Factory Overhead Cost. (5) “While it may be considered permissible to make a charge for factory overhead cost to additions to property such as, e.g., time of superintendent and his clerical force employed on construction work, etc., it cannot be deemed conservative business practice, inasmuch as the probabilities are that the overhead charges of a plant will not be decreased to any extent even though additions are not under way, and, therefore, the absorption of part of these charges when additions are in progress, has the effect of reducing the operating costs, as compared with months in which no construction work is under way.

Construction Work in Progress. (6) “Construction work in progress at the end of the fiscal period should be shown in the Balance Sheet under the heading of fixed assets and not as part of the inventories. This is important to bear in mind because construction work is not an asset that can be quickly turned into money, while everything, in the inventory is supposed to be realizable in cash within a reasonable short time.

Installments on Construction Work. (7) “The auditor should inquire as to whether any installments are due on account of construction work in progress which is being carried on by outside parties; and if so, the liabilities for these installments should be included in the Balance Sheet, as they may have a direct bearing on the amount of available cash on hand.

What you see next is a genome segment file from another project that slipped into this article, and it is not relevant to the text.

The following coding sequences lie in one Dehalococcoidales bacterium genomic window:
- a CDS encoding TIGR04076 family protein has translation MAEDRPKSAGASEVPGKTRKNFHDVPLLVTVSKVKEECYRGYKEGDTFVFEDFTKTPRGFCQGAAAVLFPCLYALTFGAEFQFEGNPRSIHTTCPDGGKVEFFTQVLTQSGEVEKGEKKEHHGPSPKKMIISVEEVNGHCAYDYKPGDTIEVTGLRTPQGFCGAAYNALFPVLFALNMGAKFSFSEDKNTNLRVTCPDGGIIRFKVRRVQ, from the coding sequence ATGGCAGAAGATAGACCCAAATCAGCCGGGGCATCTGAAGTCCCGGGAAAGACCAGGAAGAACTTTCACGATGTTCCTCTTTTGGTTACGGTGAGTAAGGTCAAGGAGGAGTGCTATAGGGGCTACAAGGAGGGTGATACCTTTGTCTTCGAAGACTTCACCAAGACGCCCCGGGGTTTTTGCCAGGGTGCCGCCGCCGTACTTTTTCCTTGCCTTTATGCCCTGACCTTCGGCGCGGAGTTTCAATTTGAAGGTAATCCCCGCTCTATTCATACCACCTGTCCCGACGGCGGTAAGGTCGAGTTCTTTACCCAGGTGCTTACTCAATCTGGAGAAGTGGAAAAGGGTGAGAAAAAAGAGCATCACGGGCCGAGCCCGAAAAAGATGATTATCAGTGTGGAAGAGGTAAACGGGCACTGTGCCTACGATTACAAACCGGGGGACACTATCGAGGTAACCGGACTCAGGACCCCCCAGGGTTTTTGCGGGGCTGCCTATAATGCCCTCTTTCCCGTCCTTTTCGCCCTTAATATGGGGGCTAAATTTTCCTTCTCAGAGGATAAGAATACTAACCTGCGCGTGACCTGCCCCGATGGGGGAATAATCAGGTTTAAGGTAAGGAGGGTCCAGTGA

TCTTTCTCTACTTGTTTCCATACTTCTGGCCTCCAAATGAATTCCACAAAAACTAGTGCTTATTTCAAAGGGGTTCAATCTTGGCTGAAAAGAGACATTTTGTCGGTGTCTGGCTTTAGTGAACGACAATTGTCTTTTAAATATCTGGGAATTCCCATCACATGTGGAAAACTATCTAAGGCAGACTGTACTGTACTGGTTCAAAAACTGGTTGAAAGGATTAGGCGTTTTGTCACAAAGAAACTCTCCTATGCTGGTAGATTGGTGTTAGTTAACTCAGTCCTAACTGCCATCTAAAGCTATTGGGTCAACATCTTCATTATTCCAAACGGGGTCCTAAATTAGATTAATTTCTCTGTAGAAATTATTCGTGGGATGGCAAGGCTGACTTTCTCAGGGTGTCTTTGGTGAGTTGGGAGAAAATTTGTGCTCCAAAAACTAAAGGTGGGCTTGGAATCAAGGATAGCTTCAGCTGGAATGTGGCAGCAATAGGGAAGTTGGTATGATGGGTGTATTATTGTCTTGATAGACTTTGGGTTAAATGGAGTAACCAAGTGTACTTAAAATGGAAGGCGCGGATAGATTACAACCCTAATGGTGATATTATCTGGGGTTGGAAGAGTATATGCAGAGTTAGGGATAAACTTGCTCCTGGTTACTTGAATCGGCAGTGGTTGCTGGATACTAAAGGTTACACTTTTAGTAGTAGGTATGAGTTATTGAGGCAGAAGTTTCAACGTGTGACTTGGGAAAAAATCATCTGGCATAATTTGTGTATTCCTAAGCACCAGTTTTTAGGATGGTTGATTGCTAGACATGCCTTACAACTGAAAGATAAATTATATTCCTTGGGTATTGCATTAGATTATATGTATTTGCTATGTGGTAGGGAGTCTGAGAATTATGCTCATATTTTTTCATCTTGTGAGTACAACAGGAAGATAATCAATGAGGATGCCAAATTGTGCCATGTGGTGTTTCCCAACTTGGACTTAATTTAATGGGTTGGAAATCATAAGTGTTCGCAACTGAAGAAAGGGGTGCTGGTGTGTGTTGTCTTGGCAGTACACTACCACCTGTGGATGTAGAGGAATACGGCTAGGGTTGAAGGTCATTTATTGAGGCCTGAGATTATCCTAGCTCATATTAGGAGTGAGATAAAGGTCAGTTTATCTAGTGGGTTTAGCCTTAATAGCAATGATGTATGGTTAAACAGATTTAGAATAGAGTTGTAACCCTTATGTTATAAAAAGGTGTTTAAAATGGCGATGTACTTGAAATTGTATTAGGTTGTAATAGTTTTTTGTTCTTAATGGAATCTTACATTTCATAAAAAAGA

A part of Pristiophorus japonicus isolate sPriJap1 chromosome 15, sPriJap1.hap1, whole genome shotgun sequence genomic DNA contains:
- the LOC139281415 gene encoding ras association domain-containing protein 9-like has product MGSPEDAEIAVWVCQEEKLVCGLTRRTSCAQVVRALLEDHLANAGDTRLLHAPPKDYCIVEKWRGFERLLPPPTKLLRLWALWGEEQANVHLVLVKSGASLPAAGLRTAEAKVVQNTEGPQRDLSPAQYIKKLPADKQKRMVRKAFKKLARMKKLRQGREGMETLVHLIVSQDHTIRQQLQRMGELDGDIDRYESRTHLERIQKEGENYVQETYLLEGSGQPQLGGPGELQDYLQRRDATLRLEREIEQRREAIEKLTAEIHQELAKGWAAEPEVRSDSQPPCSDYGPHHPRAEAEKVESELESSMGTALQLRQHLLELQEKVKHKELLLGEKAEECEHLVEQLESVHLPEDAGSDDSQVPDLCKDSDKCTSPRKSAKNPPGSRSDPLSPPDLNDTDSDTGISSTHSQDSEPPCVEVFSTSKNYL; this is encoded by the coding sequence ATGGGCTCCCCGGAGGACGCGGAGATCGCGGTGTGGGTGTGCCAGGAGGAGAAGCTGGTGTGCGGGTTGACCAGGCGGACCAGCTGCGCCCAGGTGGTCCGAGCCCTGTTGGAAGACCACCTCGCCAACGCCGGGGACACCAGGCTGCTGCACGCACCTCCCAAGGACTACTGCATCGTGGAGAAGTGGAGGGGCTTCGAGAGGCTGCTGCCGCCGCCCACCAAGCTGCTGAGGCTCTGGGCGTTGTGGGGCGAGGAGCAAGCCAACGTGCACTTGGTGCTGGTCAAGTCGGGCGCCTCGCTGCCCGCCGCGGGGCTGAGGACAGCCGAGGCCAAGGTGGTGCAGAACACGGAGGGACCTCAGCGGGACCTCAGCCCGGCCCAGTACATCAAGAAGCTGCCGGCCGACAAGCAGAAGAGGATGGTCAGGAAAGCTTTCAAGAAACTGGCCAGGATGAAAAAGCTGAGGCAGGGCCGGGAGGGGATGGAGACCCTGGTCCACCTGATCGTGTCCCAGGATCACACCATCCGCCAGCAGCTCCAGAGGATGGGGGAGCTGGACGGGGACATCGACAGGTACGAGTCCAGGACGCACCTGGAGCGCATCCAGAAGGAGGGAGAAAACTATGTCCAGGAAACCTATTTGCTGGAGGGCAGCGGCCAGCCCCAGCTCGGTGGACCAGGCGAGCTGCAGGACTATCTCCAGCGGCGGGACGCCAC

Leases. (8) “When a company uses leasehold properties the leases should be examined and notes made of the periods covered, so that it may be seen that improvements, etc., on such properties are written off over the periods covered by the leases.

Reserves for Depreciation. (9) “The auditor should satisfy himself that the reserves for depreciation of buildings, machinery, equipment, etc., are adequate to reflect the deterioration in the value of the fixed properties. If in his opinion the reserves shown on the Balance Sheet are insufficient, he should call attention to the matter in his certificate.

Property Destroyed by Fire. (Io) “Care should be taken to insure that property destroyed by fire or otherwise prematurely put out of service is correctly treated in the books. Any portion of the original charge for such property which is not recoverable through insurance, as salvage or otherwise, and has not been provided for by the depreciation scheme should be written off.